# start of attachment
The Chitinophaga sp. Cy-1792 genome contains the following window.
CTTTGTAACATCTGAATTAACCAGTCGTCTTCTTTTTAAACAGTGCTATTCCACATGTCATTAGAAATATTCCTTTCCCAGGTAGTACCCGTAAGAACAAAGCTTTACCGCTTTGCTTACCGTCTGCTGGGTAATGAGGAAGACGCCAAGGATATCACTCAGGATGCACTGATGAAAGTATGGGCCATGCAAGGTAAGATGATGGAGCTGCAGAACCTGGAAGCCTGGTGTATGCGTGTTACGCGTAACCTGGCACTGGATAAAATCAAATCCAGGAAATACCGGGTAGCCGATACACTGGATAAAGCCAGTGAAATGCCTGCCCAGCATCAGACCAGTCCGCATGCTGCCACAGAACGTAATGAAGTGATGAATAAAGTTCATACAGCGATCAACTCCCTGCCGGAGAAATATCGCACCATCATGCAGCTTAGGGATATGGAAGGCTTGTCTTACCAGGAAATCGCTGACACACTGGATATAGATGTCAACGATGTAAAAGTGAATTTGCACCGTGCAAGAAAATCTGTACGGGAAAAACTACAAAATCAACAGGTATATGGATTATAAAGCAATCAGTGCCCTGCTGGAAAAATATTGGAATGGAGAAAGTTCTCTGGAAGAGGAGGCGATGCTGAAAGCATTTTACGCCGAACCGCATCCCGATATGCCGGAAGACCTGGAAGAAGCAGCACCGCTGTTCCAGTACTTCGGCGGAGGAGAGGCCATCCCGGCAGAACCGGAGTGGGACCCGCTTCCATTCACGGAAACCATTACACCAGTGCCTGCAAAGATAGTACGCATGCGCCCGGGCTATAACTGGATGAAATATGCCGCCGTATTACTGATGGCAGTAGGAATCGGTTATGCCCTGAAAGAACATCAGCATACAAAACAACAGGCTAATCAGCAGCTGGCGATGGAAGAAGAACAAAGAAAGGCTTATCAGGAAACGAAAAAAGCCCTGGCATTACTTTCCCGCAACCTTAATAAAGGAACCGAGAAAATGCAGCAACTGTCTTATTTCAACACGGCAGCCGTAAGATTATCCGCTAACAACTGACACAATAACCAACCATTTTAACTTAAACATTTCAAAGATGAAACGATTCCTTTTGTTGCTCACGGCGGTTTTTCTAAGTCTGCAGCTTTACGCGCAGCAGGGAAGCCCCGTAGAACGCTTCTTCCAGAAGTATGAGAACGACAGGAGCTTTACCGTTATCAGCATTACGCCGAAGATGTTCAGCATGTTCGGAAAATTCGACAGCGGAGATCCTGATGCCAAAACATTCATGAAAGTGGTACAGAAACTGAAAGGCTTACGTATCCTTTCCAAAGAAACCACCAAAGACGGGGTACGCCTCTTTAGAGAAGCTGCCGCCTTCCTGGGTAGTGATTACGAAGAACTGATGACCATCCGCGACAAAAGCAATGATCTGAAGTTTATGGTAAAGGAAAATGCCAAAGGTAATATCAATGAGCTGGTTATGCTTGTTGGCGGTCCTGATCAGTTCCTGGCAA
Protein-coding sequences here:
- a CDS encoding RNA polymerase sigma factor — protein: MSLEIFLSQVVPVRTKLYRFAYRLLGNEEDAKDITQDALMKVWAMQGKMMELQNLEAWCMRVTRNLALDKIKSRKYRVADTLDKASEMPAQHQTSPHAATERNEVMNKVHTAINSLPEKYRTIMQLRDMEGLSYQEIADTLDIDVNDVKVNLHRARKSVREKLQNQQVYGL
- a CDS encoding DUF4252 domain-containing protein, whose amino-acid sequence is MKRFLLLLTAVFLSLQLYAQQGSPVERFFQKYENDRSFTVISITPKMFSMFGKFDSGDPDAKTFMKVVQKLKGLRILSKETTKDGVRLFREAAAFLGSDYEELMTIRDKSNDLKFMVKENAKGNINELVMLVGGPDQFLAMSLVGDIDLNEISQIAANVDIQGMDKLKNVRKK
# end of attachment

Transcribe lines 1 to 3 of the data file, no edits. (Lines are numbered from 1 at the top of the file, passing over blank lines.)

The Chitinophaga sp. Cy-1792 genome contains the following window.
CTTTGTAACATCTGAATTAACCAGTCGTCTTCTTTTTAAACAGTGCTATTCCACATGTCATTAGAAATATTCCTTTCCCAGGTAGTACCCGTAAGAACAAAGCTTTACCGCTTTGCTTACCGTCTGCTGGGTAATGAGGAAGACGCCAAGGATATCACTCAGGATGCACTGATGAAAGTATGGGCCATGCAAGGTAAGATGATGGAGCTGCAGAACCTGGAAGCCTGGTGTATGCGTGTTACGCGTAACCTGGCACTGGATAAAATCAAATCCAGGAAATACCGGGTAGCCGATACACTGGATAAAGCCAGTGAAATGCCTGCCCAGCATCAGACCAGTCCGCATGCTGCCACAGAACGTAATGAAGTGATGAATAAAGTTCATACAGCGATCAACTCCCTGCCGGAGAAATATCGCACCATCATGCAGCTTAGGGATATGGAAGGCTTGTCTTACCAGGAAATCGCTGACACACTGGATATAGATGTCAACGATGTAAAAGTGAATTTGCACCGTGCAAGAAAATCTGTACGGGAAAAACTACAAAATCAACAGGTATATGGATTATAAAGCAATCAGTGCCCTGCTGGAAAAATATTGGAATGGAGAAAGTTCTCTGGAAGAGGAGGCGATGCTGAAAGCATTTTACGCCGAACCGCATCCCGATATGCCGGAAGACCTGGAAGAAGCAGCACCGCTGTTCCAGTACTTCGGCGGAGGAGAGGCCATCCCGGCAGAACCGGAGTGGGACCCGCTTCCATTCACGGAAACCATTACACCAGTGCCTGCAAAGATAGTACGCATGCGCCCGGGCTATAACTGGATGAAATATGCCGCCGTATTACTGATGGCAGTAGGAATCGGTTATGCCCTGAAAGAACATCAGCATACAAAACAACAGGCTAATCAGCAGCTGGCGATGGAAGAAGAACAAAGAAAGGCTTATCAGGAAACGAAAAAAGCCCTGGCATTACTTTCCCGCAACCTTAATAAAGGAACCGAGAAAATGCAGCAACTGTCTTATTTCAACACGGCAGCCGTAAGATTATCCGCTAACAACTGACACAATAACCAACCATTTTAACTTAAACATTTCAAAGATGAAACGATTCCTTTTGTTGCTCACGGCGGTTTTTCTAAGTCTGCAGCTTTACGCGCAGCAGGGAAGCCCCGTAGAACGCTTCTTCCAGAAGTATGAGAACGACAGGAGCTTTACCGTTATCAGCATTACGCCGAAGATGTTCAGCATGTTCGGAAAATTCGACAGCGGAGATCCTGATGCCAAAACATTCATGAAAGTGGTACAGAAACTGAAAGGCTTACGTATCCTTTCCAAAGAAACCACCAAAGACGGGGTACGCCTCTTTAGAGAAGCTGCCGCCTTCCTGGGTAGTGATTACGAAGAACTGATGACCATCCGCGACAAAAGCAATGATCTGAAGTTTATGGTAAAGGAAAATGCCAAAGGTAATATCAATGAGCTGGTTATGCTTGTTGGCGGTCCTGATCAGTTCCTGGCAA
Protein-coding sequences here: